In another preferred embodiment, the BPI fragments of the present invention in amounts ranging between 1 microgram and 1000 micrograms per dose, may be mixed with antibiotics and may be formulated in the same type of preparations used in antibiotic creams (such as Silvadene, Marion Laboratories, Kansas City, Mo., Terramycin, Pfipharmecs, New York, N.Y. or Achromycin, Lederle Laboratories, Pearle River, N.Y.) well-known in the art for topical administration.
In another preferred embodiment of the present invention, pharmaceutical formulations for treating mammals suffering from gram-negative bacterial infections may contain the BPI fragments of the present invention in addition to standard amounts (well-known in the art) of antibiotics such as Penicillin-G (available from E. R. Squibb and Sons, Inc., Princeton, N.J.) or cephalosporins (available from Eli Lily & Co., Indianapolis, Ind.). In a particularly preferred embodiment, the BPI fragments of the present invention may be mixed with hydrophobic antibiotics, such as rifampicin (available as RIFAMPIN, CIBA Pharmaceutical CO., Summit, N.J.), and hydrophobic penicillins such as Penicillin-V Benzathine (Lederle Labs, Pearl River, N.Y.). The increased permeability of gram-negative bacteria after BPI treatment is expected to enhance the effectiveness of such antibiotics which cannot easily enter non-permeabilized bacteria.
The BPI fragments of the present invention are expected to be ideally-suited for co-treatment using any antibiotic, immune system cells or factors such as T-cells or interleukin-2, cytotoxic agents or the like, effective against gram-negative bacteria. Because of the increased sensitivity to the fragments of the present invention of the more pathogenic, smooth, gram-negative bacteria, the BPI fragments of the present invention are expected to decrease resistance of such bacteria to such factors. Substantially simultaneous administration of the fragments of the present invention and the antibiotic of choice is preferred.
An example of the above-mentioned embodiment is demonstrated in Example 4 below, wherein actinomycin D (which normally cannot enter and affect gram-negative bacteria due to its hydrophobic properties) significantly inhibited RNA and protein synthesis only in BPI-treated E. coli.
In addition, the present inventors have isolated the gene encoding the human BPI holoprotein and have identified and sequenced BPI cDNA isolated from human promyelocytic leukemia cells (HL-60). The nucleotide sequence of the cDNA and the corresponding amino acid sequence of the holoprotein are set out in FIG. 5.
The sequence information contained in FIG. 5 can be employed to synthesize the 25 kDa, biologically active fragment of BPI. In this case, a vector can be generated comprising DNA residues 123 to about 759-780 (or amino acid residues 1 to about 210-220) of FIG. 5 using techniques well-known in the art. In addition, smaller sub-fragments of the cDNA of FIG. 5 can be generated using, for example, limited Ba131 nuclease digestion of the entire cDNA, to probe for the minimum sequences necessary for BPI biological activities mentioned above.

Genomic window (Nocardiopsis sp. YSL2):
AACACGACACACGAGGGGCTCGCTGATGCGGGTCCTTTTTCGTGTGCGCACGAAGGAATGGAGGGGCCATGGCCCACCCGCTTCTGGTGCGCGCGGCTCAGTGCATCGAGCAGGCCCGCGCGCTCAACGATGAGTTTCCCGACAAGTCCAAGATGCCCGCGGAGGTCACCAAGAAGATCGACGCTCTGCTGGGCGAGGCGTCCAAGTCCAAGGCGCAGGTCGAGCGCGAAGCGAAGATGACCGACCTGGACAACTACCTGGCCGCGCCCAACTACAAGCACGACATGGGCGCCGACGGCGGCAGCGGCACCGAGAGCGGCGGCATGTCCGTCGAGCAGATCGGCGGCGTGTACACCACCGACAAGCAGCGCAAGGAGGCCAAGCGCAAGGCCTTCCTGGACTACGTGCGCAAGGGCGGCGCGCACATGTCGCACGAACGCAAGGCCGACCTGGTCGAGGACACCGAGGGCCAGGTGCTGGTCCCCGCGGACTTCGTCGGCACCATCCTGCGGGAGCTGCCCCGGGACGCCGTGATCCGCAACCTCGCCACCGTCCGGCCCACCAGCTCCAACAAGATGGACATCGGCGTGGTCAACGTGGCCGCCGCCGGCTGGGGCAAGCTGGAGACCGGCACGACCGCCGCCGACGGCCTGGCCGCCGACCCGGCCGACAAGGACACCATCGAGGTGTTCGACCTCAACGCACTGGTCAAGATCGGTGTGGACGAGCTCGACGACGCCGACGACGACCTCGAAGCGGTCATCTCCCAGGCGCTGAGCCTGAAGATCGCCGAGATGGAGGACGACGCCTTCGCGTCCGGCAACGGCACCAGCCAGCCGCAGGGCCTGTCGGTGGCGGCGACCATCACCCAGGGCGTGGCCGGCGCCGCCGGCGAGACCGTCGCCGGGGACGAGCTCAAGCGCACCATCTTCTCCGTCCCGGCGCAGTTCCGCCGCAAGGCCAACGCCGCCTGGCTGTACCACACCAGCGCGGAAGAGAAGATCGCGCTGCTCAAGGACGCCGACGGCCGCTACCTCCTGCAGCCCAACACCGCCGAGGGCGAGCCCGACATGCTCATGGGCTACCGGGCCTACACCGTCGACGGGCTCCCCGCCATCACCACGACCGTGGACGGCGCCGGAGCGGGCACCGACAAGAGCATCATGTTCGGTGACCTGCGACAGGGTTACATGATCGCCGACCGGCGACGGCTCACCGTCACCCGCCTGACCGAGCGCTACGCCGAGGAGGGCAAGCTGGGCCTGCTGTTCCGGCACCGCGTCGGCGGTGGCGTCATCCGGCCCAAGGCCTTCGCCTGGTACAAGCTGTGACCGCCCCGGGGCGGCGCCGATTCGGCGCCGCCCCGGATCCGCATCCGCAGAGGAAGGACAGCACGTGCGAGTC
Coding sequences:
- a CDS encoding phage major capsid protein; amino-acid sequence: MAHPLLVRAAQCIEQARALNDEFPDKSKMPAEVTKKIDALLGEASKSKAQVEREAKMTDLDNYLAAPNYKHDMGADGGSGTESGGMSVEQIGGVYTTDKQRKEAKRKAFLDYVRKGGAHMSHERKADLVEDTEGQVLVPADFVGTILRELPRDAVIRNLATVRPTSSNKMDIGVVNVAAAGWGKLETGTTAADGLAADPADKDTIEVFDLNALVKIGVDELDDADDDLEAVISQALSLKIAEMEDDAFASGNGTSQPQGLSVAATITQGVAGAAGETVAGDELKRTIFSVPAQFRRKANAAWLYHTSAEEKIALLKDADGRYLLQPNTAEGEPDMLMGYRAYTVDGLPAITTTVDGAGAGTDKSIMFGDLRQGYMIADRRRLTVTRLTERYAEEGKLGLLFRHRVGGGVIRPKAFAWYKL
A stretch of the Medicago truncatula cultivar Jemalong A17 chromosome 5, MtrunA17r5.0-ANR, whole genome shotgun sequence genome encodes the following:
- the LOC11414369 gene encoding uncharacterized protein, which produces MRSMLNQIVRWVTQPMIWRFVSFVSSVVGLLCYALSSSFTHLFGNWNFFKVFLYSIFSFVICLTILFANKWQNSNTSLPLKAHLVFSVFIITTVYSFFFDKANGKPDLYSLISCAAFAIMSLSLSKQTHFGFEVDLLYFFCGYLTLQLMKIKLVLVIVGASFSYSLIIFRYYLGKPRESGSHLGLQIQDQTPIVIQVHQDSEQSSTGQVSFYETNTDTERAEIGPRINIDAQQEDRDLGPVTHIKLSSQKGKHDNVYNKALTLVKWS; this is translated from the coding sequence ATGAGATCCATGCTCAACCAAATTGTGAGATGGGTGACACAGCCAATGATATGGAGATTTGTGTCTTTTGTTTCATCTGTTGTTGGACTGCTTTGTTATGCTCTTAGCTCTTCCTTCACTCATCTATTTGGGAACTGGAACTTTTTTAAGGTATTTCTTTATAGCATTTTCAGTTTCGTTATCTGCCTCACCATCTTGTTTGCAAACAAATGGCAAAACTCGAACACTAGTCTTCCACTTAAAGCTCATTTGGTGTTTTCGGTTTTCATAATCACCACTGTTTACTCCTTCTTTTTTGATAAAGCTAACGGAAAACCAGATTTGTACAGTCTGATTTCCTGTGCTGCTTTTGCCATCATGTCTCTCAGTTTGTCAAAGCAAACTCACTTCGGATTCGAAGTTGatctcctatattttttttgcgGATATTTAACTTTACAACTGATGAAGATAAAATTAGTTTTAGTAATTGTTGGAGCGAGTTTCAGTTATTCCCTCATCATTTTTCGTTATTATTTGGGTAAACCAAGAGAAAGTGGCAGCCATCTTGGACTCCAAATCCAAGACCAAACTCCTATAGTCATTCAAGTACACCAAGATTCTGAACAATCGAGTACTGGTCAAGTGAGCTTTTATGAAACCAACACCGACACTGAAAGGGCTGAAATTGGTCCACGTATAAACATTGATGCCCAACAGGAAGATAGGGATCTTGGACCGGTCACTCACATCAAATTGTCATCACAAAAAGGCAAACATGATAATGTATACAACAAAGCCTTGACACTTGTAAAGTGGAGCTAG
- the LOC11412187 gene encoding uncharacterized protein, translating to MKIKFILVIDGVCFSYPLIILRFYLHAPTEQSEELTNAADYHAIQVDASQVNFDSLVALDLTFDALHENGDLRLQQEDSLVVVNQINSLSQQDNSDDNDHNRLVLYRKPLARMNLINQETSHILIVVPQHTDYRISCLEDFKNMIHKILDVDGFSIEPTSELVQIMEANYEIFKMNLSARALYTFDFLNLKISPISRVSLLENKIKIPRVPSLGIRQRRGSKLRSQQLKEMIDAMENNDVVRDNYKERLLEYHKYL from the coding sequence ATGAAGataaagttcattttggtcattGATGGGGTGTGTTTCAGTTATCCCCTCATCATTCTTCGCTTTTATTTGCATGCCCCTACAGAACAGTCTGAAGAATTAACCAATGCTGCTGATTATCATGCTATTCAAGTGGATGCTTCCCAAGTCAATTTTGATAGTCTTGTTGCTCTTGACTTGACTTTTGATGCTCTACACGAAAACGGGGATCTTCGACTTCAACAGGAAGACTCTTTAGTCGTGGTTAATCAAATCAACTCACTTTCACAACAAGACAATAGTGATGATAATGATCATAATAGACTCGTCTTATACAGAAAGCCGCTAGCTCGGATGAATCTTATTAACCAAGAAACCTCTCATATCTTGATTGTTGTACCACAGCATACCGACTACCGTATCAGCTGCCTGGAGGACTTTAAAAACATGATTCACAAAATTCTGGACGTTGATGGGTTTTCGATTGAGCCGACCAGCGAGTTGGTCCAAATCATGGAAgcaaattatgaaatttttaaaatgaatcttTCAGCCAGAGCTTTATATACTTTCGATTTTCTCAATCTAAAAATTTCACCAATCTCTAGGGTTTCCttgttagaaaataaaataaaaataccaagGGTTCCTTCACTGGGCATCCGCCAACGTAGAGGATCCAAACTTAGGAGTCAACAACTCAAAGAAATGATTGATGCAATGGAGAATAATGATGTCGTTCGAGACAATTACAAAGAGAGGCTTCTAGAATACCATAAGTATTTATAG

Alternatively, the BPI holoprotein can be obtained after synthesis by suitably transfected or transformed eukaryotic (mammalian or yeast) or prokaryotic cells and the biologically-active 25 kDa fragments mentioned above can be obtained using the techniques described in Example 2 below.
The present invention is described further below in specific examples which are intended to illustrate it without limiting its scope.
Human leukocytes were obtained from heparin-treated (100-200 U.S.P. units/10 ml) peripheral blood collected by venipuncture from healthy donors and patients with chronic myelocytic leukemia.
Populations of human PMN were obtained in two ways. (1) PMN's were isolated by the dextran-sedimentation procedure, followed by centrifugation in an Isopaque-Ficoll gradient (Pharmacia Fine Chemicals, Piscataway, N.J.) as described (Boyum, A. J., J. Clin. Lab. Invest. Suppl. 97: 77-89, 1968, incorporated by reference). The leukocyte-rich plasma from healthy donors was first diluted with isotonic Krebs-ringer phosphate buffer (pH7.4) to a concentration of 10,000 to 20,000 cells/microliter before layering on the Isopaque-Ficoll mixture. The cells were washed twice in Krebs-ringer phosphate before use.
(2) Alternatively, leukocyte-rich plasma obtained by leukopheresis (using procedures well-known in the art) of 400 ml of venous blood, from a patient with chronic myelocytic leukemia, was sedimented directly at 1000×g for five minutes yielding 3.5×1010 leukocytes, essentially all of which were PMN. These cells were washed twice with Krebs-ringer phosphate before homogenization.
For extraction of the human BPI holoprotein, the PMN were first disrupted in one of two ways: 1) Granule-rich fractions, containing the bulk of the BPI activity, were obtained by homogenization at 0° C. of PMN suspended in 0.34M sucrose (2×108 cells/ml), as described in Weiss, J. et al., J. Biol. Chem. 253: 2664-2672, 1978, incorporated by reference, followed by centrifugation at 400×g for 10 and 20,000×g for 30 minutes at 4° C. The granule-rich pellet was extracted with approximately 10 volumes of 0.2M sodium acetate (pH 4.0), overnight at 4° C. with continuous stirring. The extract was collected as a supernatant by centrifugation of the extract at 20,000×g for 30 minutes.